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North Korea Unyielding On Inspection Demands

By R. Jeffrey Smith
The Washington Post
WASHINGTON

Last week's tough talk by the Clinton administration and the United Nations about North Korea's nuclear program seemed Monday to have created more apprehension among North Korea's neighbors than in Pyongyang, which illustrates the challenge of quickly halting the country's nuclear ambitions.

In a statement, the North Korean Foreign Ministry rejected the U.N. Security Council's non-binding demand for full inspections of its nuclear facilities. The statement also denounced the United States for escalating international pressure it said was aimed at "stifling" North Korea.

As North Korea remained unyielding, some officials from neighboring Japan and South Korea signaled that they are nervous about the impasse and want Washington and other nations to renew a diplomatic dialog with North Korea.

U.S. officials said the reactions in Tokyo and Seoul reflect the special insecurities felt by officials there because of the military threat posed by North Korea's million-member army and its development of a ballistic missile arsenal. Both governments have long been ambivalent about the wisdom of pursuing a confrontational approach toward North Korea, the officials said.

As one U.S. official said, "On Mondays, they complain that we're being too soft. On Tuesdays, they fear we're too hard." The ambivalence, he said, is rooted in uncertainty in all three capitals about which approach will induce North Korea to halt its nuclear program.

Another official said that when Washington blows hot, its allies in the region blow cold to ensure that North Korea knows the door is still open for a peaceful settlement. When Washington is pushing a diplomatic track, its allies might call for more toughness so the coalition does not lose "face" through excessive compromise.

North Korea, in contrast, has given little diplomatic ground in the past year while continuing to improve and expand its ability to produce plutonium for nuclear arms. It has responded, or threatened to respond, to Washington's tough remarks with harsh acts of its own.

In Monday's statement, carried by the official Korean Central News Agency, North Korea said the U.N. Security Council censure left North Korea with "no alternative but to put on the normal track our peaceful nuclear activities which have been unilaterally frozen" since diplomatic talks got under way with Washington last year.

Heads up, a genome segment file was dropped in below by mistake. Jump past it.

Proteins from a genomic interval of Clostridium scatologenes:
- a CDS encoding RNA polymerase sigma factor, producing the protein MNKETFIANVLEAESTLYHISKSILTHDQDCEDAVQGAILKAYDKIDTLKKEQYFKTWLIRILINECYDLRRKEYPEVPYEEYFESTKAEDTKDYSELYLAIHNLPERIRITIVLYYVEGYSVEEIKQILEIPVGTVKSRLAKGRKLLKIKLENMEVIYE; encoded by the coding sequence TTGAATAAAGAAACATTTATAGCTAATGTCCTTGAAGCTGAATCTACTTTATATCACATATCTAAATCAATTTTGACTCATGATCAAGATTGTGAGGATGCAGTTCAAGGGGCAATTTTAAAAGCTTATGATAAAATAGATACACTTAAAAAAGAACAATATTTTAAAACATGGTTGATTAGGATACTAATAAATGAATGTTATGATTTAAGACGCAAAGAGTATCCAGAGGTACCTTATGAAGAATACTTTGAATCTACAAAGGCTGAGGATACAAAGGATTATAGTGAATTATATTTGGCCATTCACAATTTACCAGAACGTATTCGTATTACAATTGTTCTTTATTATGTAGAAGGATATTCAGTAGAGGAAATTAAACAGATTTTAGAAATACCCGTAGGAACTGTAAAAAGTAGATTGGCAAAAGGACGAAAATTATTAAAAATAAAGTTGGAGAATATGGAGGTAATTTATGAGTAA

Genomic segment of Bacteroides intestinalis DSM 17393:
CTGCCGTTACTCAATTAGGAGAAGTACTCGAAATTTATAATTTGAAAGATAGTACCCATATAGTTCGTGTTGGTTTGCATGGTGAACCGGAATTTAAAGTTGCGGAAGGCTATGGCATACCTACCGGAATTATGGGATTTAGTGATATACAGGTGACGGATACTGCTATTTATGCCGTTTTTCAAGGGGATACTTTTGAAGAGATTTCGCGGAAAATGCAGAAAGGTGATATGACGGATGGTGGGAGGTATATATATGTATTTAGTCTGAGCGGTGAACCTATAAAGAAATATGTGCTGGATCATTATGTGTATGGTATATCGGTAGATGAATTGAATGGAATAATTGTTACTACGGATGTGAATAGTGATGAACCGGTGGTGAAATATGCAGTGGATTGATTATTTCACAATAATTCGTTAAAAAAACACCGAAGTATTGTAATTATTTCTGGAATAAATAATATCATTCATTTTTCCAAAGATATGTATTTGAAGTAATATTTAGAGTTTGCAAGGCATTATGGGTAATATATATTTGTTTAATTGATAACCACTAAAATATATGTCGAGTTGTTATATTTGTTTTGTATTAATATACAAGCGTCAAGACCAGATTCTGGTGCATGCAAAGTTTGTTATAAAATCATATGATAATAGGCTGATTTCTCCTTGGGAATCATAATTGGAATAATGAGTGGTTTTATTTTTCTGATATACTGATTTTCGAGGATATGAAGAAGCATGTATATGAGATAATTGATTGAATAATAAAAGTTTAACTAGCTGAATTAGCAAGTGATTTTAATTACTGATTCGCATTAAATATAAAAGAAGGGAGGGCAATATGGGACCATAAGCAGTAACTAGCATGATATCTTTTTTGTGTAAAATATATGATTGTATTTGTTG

U.S. officials interpreted that as a threat by North Korea to resume the plutonium production for nuclear arms and to conduct other nuclear activities without scrutiny by inspectors at the International Atomic Energy Agency (IAEA).

If carried out, the U.S. officials said, the North Korean threat would abrogate a pledge the country made last June and terminate any possible diplomatic dialogue between Pyongyang and Washington. But they noted that North Korea has made the same threat before without acting on it.

In South Korea, meanwhile, some newspapers denounced the tough talk about North Korea by Perry. Students there burned U.S. flags over the weekend and carried signs telling Perry -- who warned that Washington was determined to block North Korea's development of a substantial nuclear arsenal -- not to meddle in the region's affairs.

Washington was surprised by press accounts of a statement by South Korean Vice Foreign Minister Hong Soon-young on Sunday that the government might be willing to drop a key demand in its impasse with North Korea. The concession hinted at by Hong involved South Korea's acceptance of a North Korean timetable for exchanging diplomatic envoys.

A spokesman for South Korean president Kim Young-Sam quickly disavowed Hong's statement, but the report left an impression in Washington that officials in Seoul were getting nervous about the impasse and wanted to strike a deal. North Korea previously said it would allow full inspections only after the envoy issue was resolved.

Japanese Prime Minister Morihiro Hosokawa also raised questions in Washington by calling Monday for combined efforts by China, South Korea, Japan, and the United States to persuade North Korea to resume talks about the nuclear issue. Hosokawa made his statement in a press conference with South Korean Foreign Minister Han Sung-Joo, who was visiting Japan after three days of talks in Washington.

Washington's current posture is that it has no plans to resume dialogue until North Korea allows full inspections of its nuclear facilities.